Thai growth dips in second quarter
THAILAND’s economic growth slowed in the three months to June, new figures released yesterday showed, days after a string of bomb and arson attacks struck the country’s crucial tourism sector.
High household debt, weakening exports, slumping foreign investment and low consumer confidence have cramped growth in what for years was Southeast Asia’s flagship economy.
A military junta seized power in 2014 vowing to end years of political instability and kickstart the lacklustre economy.
Thailand’s growth has since picked up slightly, mainly off the back of ramped-up government spending and continued tourist arrivals.
But it remains comparatively low compared to its neighbours’.
Figures released by the National Economic and Social Development Board showed second-quarter GDP growth was up slightly at 3.5 percent year on year.
But the seasonally adjusted quarter-on-quarter growth was 0.8pc, a dip from 1pc in the first quarter.
In a briefing note, Captial Economics said Thailand already faces strong headwinds from global growth concerns and the country’s waning export competitiveness, adding that trend will be compounded if political instability continues.
Last week nearly a dozen bombs exploded in popular tourist resorts in the country’s south, killing four and wounding scores more, including European tourists.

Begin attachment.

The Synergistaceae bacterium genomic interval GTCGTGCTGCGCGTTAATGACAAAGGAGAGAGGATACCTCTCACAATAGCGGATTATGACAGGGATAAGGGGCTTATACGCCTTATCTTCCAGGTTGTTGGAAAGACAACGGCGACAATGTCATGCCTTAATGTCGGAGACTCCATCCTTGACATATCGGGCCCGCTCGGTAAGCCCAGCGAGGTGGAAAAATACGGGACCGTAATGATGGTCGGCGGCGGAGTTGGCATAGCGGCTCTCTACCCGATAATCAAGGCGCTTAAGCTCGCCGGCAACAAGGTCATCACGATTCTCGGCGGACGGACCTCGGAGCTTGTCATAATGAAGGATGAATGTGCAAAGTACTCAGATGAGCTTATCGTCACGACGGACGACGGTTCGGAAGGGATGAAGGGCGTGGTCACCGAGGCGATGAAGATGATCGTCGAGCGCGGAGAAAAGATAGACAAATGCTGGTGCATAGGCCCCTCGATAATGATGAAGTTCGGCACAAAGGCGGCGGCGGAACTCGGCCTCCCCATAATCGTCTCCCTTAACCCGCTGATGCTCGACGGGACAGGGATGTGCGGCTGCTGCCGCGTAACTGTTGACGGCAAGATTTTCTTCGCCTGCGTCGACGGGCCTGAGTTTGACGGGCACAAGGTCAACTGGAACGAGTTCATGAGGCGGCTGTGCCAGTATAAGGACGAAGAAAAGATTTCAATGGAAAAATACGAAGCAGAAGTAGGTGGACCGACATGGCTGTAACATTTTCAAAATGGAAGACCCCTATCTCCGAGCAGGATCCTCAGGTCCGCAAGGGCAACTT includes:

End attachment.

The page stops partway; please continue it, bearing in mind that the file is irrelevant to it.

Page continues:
No group has claimed it is responsible for the bombing spree which hit a sector that makes up around 10pc of the economy.
“There is a significant risk that the bombings prove to be the start of a violent phase of Thailand’s long-running political conflict,” Krystal Tan, an economist at Capital Economics said.
“The big picture is that concerns about political stability will persist until Thailand is able to find a lasting solution to the deep political divide between the urban elite and the poorer rural population,” she added.
The kingdom has been beset by a decade of political turmoil which began when the military toppled prime minister Thaksin Shinawatra in 2006.
Years of competing streets protests, short-lived governments and outbreaks of violence have followed, culminating in another coup in 2014 that toppled the administration of Mr Thaksin’s sister Ms Yingluck.
A vendor adjusts mannequins displaying clothing in Bangkok. Thailand's economy is forecast to grow at 3.3 percent and conditions are projected to expand in the second half of the year, mainly boosted by public spending.